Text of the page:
(BPT) - This summer, top teenage girls representing all 50 states convened in Washington, D.C., to vote on important legislation. But these representatives haven't been elected by the American people yet. The group of 100 high school senior girls assembled for the 70th annual American Legion Auxiliary Girls Nation, an intensive weeklong program that teaches responsible citizenship grounded in ethics and the principles of our nation's founders.
The American Legion Auxiliary (ALA) is a nonpartisan organization committed to advocating for veterans' issues, mentoring America's youth and promoting patriotism. They advance the mission of The American Legion, incorporated by Congress in 1919 as a patriotic veterans organization founded on four pillars: Veterans Affairs & Rehabilitation, National Security, Americanism, and Children & Youth.
Every year the ALA underwrites and presents the experiential learning program for exceptional female students, two from each of the 50 states, who serve as mock senators in ALA Girls Nation.
Each new class gathers to participate in compelling debates, run mock political campaigns, visit historical sites and have the chance to meet with their real-life counterparts on Capitol Hill.
'My most sacred memory from ALA Girls Nation was when I took down and folded the American flag,' recalls 1991 participant Kate Kohler, a U.S. Army veteran who is now principal in the Washington, D.C., office of executive search firm Korn Ferry. 'To me, it symbolizes not only freedom, but the impressive girls that I shared the experience with.'
For some girls, ALA Girls Nation is their first opportunity to connect with peers with common interests. For others, it is the first time they encounter students whose perspective differs from their own.
Jessie Heidlage was the first ALA Girls Nation senator selected from her high school in Claremore, Oklahoma. A member of Future Farmers of America, Heidlage presented legislation that would give government awards to farmers who employed environmentally friendly farming practices.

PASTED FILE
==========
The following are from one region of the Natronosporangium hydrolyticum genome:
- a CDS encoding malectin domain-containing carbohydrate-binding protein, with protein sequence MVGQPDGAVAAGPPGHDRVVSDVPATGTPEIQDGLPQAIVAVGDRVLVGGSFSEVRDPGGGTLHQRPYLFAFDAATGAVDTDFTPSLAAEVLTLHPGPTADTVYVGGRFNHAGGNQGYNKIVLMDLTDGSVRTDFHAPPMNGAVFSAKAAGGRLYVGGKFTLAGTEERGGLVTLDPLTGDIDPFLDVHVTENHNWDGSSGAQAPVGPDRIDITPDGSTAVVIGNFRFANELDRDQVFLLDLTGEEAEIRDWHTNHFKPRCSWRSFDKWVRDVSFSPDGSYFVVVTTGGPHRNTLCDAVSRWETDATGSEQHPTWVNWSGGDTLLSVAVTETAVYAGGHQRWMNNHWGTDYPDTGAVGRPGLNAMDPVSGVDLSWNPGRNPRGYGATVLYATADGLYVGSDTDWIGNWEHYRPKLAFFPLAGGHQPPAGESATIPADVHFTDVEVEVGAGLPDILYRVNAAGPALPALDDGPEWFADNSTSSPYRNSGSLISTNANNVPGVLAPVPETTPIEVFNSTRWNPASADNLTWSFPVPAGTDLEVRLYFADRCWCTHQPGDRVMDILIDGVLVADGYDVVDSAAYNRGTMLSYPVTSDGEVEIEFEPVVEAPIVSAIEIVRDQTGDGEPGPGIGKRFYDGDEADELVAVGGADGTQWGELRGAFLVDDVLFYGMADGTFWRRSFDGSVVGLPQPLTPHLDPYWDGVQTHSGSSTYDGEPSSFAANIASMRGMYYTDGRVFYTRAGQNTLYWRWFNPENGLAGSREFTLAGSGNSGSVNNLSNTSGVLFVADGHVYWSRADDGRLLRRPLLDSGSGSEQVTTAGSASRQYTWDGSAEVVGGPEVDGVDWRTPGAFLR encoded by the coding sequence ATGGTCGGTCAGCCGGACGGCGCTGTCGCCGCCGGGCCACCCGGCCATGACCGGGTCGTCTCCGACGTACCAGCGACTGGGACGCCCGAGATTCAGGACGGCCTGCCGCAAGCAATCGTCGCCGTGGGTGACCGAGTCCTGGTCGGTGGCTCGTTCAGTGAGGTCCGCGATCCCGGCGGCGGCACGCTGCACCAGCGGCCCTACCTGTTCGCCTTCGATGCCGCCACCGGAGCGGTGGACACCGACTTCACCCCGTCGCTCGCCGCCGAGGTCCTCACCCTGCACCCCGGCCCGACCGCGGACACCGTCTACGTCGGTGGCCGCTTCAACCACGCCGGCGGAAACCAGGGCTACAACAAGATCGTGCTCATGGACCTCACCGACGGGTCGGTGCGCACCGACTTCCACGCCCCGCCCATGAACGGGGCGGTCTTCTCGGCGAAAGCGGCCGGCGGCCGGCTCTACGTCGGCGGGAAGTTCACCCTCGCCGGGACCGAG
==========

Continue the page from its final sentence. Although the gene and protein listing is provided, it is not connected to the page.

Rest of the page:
'ALA Girls Nation was one of the hardest things I've ever experienced, but I knew in that week that my calling was something greater," Heidlage says. Heidlage was invited back as a junior counselor in 2013 and again in 2014 as dean of junior counselors. Today she attends law school at The University of Oklahoma.
'Seven days can really change the trajectory of your life,' remarked Riya Patel, a 2012 alumna. 'Meeting these diverse women and hearing about what they wanted to do with their lives pushed me into a new direction in my own life.'
Patel is a rising senior at Harvard University. She is currently interning with a team that offers financial advisory services for municipalities and aspires to pursue her interests in international trade and economic development in graduate business school.
Notable alumnae include Jane Pauley, national media personality; Susan Bysiewicz, Connecticut Secretary of State; Lt. Gen. Michelle Johnson, superintendent of the U.S. Air Force Academy and former Air Force aide to the President; Ann Richards, former governor of Texas; and Susan Porter-Rose, former chief of staff to First Lady Barbara Bush.
As the beginning of a new school year, ALA Girls State applications are now being accepted by local ALA units nationwide. To learn more about how to get involved, speak with your high school counselor, contact your local ALA unit or visit https://www.alaforveterans.org/Programs/ALA-Girls-State-Locations/.